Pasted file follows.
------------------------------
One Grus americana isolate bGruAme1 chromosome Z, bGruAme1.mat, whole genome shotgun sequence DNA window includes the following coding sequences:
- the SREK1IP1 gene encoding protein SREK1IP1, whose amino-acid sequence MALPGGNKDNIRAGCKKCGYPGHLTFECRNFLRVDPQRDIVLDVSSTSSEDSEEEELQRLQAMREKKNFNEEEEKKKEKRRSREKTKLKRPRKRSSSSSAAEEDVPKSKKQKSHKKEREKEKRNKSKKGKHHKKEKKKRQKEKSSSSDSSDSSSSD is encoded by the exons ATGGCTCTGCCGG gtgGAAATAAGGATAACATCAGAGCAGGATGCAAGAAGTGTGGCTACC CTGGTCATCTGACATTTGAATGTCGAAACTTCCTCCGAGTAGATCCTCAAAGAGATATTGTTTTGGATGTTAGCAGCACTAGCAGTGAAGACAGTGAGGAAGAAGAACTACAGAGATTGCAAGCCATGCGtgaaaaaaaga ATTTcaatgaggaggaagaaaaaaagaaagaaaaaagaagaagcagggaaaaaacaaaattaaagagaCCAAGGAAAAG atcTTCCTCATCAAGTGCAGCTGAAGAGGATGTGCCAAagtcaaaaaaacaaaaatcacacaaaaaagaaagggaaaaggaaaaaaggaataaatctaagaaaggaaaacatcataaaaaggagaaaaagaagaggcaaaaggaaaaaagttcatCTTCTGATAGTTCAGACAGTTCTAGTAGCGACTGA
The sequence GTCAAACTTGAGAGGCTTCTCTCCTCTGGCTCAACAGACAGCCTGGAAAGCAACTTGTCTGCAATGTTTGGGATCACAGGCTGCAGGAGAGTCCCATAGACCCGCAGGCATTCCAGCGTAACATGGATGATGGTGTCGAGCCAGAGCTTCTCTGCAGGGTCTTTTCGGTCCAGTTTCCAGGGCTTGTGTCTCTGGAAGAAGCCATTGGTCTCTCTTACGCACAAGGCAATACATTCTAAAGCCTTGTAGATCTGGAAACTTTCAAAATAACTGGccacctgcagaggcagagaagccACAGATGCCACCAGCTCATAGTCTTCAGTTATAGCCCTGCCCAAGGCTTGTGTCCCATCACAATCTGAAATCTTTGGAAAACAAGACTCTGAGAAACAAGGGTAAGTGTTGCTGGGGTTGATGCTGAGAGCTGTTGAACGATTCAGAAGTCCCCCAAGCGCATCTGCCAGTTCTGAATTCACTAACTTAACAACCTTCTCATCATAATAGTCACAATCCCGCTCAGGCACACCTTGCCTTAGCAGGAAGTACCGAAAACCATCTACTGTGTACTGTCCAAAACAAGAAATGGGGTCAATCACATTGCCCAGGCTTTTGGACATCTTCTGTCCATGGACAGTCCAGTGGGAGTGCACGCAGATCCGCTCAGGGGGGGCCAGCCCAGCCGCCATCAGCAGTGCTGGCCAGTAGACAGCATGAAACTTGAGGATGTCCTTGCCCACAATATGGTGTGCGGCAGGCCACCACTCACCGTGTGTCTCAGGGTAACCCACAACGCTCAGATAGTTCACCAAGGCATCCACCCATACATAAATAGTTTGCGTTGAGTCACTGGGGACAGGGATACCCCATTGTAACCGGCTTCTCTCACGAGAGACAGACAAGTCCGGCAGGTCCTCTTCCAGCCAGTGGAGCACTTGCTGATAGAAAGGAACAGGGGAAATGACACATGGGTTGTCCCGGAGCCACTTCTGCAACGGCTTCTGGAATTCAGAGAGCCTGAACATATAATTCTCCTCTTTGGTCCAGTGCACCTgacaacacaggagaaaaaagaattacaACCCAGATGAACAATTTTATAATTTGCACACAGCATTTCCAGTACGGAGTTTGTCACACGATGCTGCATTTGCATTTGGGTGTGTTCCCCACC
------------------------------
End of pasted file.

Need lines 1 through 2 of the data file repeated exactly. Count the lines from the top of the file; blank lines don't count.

One Grus americana isolate bGruAme1 chromosome Z, bGruAme1.mat, whole genome shotgun sequence DNA window includes the following coding sequences:
- the SREK1IP1 gene encoding protein SREK1IP1, whose amino-acid sequence MALPGGNKDNIRAGCKKCGYPGHLTFECRNFLRVDPQRDIVLDVSSTSSEDSEEEELQRLQAMREKKNFNEEEEKKKEKRRSREKTKLKRPRKRSSSSSAAEEDVPKSKKQKSHKKEREKEKRNKSKKGKHHKKEKKKRQKEKSSSSDSSDSSSSD is encoded by the exons ATGGCTCTGCCGG gtgGAAATAAGGATAACATCAGAGCAGGATGCAAGAAGTGTGGCTACC CTGGTCATCTGACATTTGAATGTCGAAACTTCCTCCGAGTAGATCCTCAAAGAGATATTGTTTTGGATGTTAGCAGCACTAGCAGTGAAGACAGTGAGGAAGAAGAACTACAGAGATTGCAAGCCATGCGtgaaaaaaaga ATTTcaatgaggaggaagaaaaaaagaaagaaaaaagaagaagcagggaaaaaacaaaattaaagagaCCAAGGAAAAG atcTTCCTCATCAAGTGCAGCTGAAGAGGATGTGCCAAagtcaaaaaaacaaaaatcacacaaaaaagaaagggaaaaggaaaaaaggaataaatctaagaaaggaaaacatcataaaaaggagaaaaagaagaggcaaaaggaaaaaagttcatCTTCTGATAGTTCAGACAGTTCTAGTAGCGACTGA